The U.S. suicide rate hit a 50-year record in 2017, contributing to a lower life expectancy for Americans that’s part of a larger downward trend.
More than 47,000 people died by suicide in 2017, compared to roughly 45,000 in 2016, according to data from the Centers for Disease Control and Prevention.
The CDC released 2017 data on mortality in the U.S. Thursday and compared 2017’s death rates to those in 1999. The age-adjusted suicide rate increased 33 percent from 10.5 deaths to 14 deaths per 100,000 people from 1999 to 2017, the CDC found.
“We must address suicide as a public health issue, as we do with other leading causes of death such as cancer and HIV/AIDS,” Christine Moutier, chief medical officer for the American Foundation for Suicide Prevention, said in a statement Thursday.
“Suicide is preventable. As a nation, we must take action by making a major investment in suicide research, translating that research into treatment and early interventions for mental health, and further educating the public on the warning signs of suicide.”
Suicide rates for both men and women jumped in that 18-year span, but the women’s rate increased twice as fast as that of men, according to CDC data. The suicide rate for men increased 26 percent from 17.8 deaths per 100,000 people in 1999 to 22.4 deaths per 100,000 people in 2017. For women, the suicide rate increased 53 percent from four deaths per 100,000 people in 1999 to 6.1 deaths per 100,000 people in 2017.
The CDC did not speculate why the suicide rate was going up. The 2017 numbers also highlighted that people living in very rural counties are nearly twice as likely to die by suicide than those living in very urban counties.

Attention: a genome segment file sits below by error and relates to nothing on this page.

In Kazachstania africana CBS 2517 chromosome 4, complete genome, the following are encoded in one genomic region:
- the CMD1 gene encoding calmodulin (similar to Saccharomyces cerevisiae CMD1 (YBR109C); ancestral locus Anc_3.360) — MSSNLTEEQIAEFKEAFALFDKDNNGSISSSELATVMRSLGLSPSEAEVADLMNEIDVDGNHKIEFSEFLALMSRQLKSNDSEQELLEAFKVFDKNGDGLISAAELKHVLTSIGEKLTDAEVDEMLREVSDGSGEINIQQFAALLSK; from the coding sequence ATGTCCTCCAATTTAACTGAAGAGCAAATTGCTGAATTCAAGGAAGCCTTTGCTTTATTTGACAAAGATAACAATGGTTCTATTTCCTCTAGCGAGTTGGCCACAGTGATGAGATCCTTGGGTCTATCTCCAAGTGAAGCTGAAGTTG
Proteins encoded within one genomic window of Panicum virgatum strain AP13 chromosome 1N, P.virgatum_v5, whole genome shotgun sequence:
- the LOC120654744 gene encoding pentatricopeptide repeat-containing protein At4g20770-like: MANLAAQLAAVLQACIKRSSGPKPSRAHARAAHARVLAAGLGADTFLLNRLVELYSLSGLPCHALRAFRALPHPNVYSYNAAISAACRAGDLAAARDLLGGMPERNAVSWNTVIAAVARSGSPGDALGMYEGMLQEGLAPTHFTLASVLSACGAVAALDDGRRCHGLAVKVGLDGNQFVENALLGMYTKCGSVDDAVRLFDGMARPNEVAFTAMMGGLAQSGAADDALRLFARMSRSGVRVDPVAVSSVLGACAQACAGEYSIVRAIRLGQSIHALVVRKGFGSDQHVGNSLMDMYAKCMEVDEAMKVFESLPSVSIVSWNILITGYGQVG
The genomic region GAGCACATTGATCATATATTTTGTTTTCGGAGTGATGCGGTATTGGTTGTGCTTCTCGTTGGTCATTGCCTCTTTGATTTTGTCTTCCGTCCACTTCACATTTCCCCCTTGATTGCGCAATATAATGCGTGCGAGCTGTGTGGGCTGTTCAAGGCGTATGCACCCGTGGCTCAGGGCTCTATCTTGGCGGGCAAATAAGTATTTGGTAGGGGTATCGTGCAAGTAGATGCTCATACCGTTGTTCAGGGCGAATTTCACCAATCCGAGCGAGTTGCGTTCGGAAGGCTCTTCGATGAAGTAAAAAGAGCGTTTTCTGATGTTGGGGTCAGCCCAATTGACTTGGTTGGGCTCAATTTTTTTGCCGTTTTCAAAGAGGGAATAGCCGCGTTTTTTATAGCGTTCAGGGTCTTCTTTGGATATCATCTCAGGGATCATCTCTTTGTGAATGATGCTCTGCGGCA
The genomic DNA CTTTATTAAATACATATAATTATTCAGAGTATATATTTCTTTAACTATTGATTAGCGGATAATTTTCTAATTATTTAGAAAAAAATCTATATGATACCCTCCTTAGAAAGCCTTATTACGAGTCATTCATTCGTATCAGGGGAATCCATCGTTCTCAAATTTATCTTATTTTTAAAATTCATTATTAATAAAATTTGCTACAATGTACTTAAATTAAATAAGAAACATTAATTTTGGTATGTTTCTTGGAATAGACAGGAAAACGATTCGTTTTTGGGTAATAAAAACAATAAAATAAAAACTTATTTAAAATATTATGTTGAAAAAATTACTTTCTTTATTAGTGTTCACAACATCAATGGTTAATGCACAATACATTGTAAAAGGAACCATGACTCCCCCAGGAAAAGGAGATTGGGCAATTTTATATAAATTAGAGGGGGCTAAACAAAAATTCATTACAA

Life expectancy for the U.S. population fell from 78.7 in 2016 to 78.6 in 2017, according to CDC data. That decline was impacted by higher suicide and drug overdose rates that hit middle-aged Americans especially hard, according to The Associated Press.
The CDC recorded 70,237 drug overdose deaths in 2017, according to data released Thursday. Unfortunately, that number represents a new record, reported The New York Times blog The Upshot. Many analysts traced the increase in overdose deaths to the growing amount of drugs that are laced with dangerous substances like the synthetic opioid fentanyl when the CDC released preliminary 2017 overdose statistics in August.
Other recent suicide studies showed concerning trends, including a jump in suicides among younger veterans noted by the Department of Veterans Affairs in late September.
Suicides are widely believed to be underreported because of the stigma surrounding suicide, according to the American Foundation for Suicide Prevention.
Content created by The Daily Caller News Foundation is available without charge to any eligible news publisher that can provide a large audience. For licensing opportunities for this original content, email [email protected]